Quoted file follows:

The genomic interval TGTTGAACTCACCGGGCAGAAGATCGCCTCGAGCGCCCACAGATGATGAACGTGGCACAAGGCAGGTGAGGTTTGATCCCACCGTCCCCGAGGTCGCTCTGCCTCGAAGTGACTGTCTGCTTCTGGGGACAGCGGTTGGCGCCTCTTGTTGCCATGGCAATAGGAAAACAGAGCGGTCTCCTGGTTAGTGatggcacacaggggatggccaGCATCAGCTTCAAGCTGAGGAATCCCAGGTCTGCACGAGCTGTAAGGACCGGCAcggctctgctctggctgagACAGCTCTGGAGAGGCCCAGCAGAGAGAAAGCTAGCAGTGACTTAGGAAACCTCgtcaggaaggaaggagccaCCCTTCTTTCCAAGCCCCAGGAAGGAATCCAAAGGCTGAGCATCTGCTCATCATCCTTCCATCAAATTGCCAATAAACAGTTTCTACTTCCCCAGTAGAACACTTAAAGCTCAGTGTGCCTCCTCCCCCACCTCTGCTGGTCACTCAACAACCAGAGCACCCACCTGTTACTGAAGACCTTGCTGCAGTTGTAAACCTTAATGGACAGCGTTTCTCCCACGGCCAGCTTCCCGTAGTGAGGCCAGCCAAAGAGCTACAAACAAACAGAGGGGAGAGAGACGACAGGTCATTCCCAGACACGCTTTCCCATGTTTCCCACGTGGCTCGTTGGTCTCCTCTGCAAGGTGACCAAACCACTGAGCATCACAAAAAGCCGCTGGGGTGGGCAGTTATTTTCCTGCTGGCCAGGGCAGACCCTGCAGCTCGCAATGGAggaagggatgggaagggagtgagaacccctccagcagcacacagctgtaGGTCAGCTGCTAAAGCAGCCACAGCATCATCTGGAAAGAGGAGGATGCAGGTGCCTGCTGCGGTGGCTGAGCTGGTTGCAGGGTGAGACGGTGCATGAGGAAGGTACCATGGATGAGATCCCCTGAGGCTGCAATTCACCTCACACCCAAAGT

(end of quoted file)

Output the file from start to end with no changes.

The genomic interval TGTTGAACTCACCGGGCAGAAGATCGCCTCGAGCGCCCACAGATGATGAACGTGGCACAAGGCAGGTGAGGTTTGATCCCACCGTCCCCGAGGTCGCTCTGCCTCGAAGTGACTGTCTGCTTCTGGGGACAGCGGTTGGCGCCTCTTGTTGCCATGGCAATAGGAAAACAGAGCGGTCTCCTGGTTAGTGatggcacacaggggatggccaGCATCAGCTTCAAGCTGAGGAATCCCAGGTCTGCACGAGCTGTAAGGACCGGCAcggctctgctctggctgagACAGCTCTGGAGAGGCCCAGCAGAGAGAAAGCTAGCAGTGACTTAGGAAACCTCgtcaggaaggaaggagccaCCCTTCTTTCCAAGCCCCAGGAAGGAATCCAAAGGCTGAGCATCTGCTCATCATCCTTCCATCAAATTGCCAATAAACAGTTTCTACTTCCCCAGTAGAACACTTAAAGCTCAGTGTGCCTCCTCCCCCACCTCTGCTGGTCACTCAACAACCAGAGCACCCACCTGTTACTGAAGACCTTGCTGCAGTTGTAAACCTTAATGGACAGCGTTTCTCCCACGGCCAGCTTCCCGTAGTGAGGCCAGCCAAAGAGCTACAAACAAACAGAGGGGAGAGAGACGACAGGTCATTCCCAGACACGCTTTCCCATGTTTCCCACGTGGCTCGTTGGTCTCCTCTGCAAGGTGACCAAACCACTGAGCATCACAAAAAGCCGCTGGGGTGGGCAGTTATTTTCCTGCTGGCCAGGGCAGACCCTGCAGCTCGCAATGGAggaagggatgggaagggagtgagaacccctccagcagcacacagctgtaGGTCAGCTGCTAAAGCAGCCACAGCATCATCTGGAAAGAGGAGGATGCAGGTGCCTGCTGCGGTGGCTGAGCTGGTTGCAGGGTGAGACGGTGCATGAGGAAGGTACCATGGATGAGATCCCCTGAGGCTGCAATTCACCTCACACCCAAAGT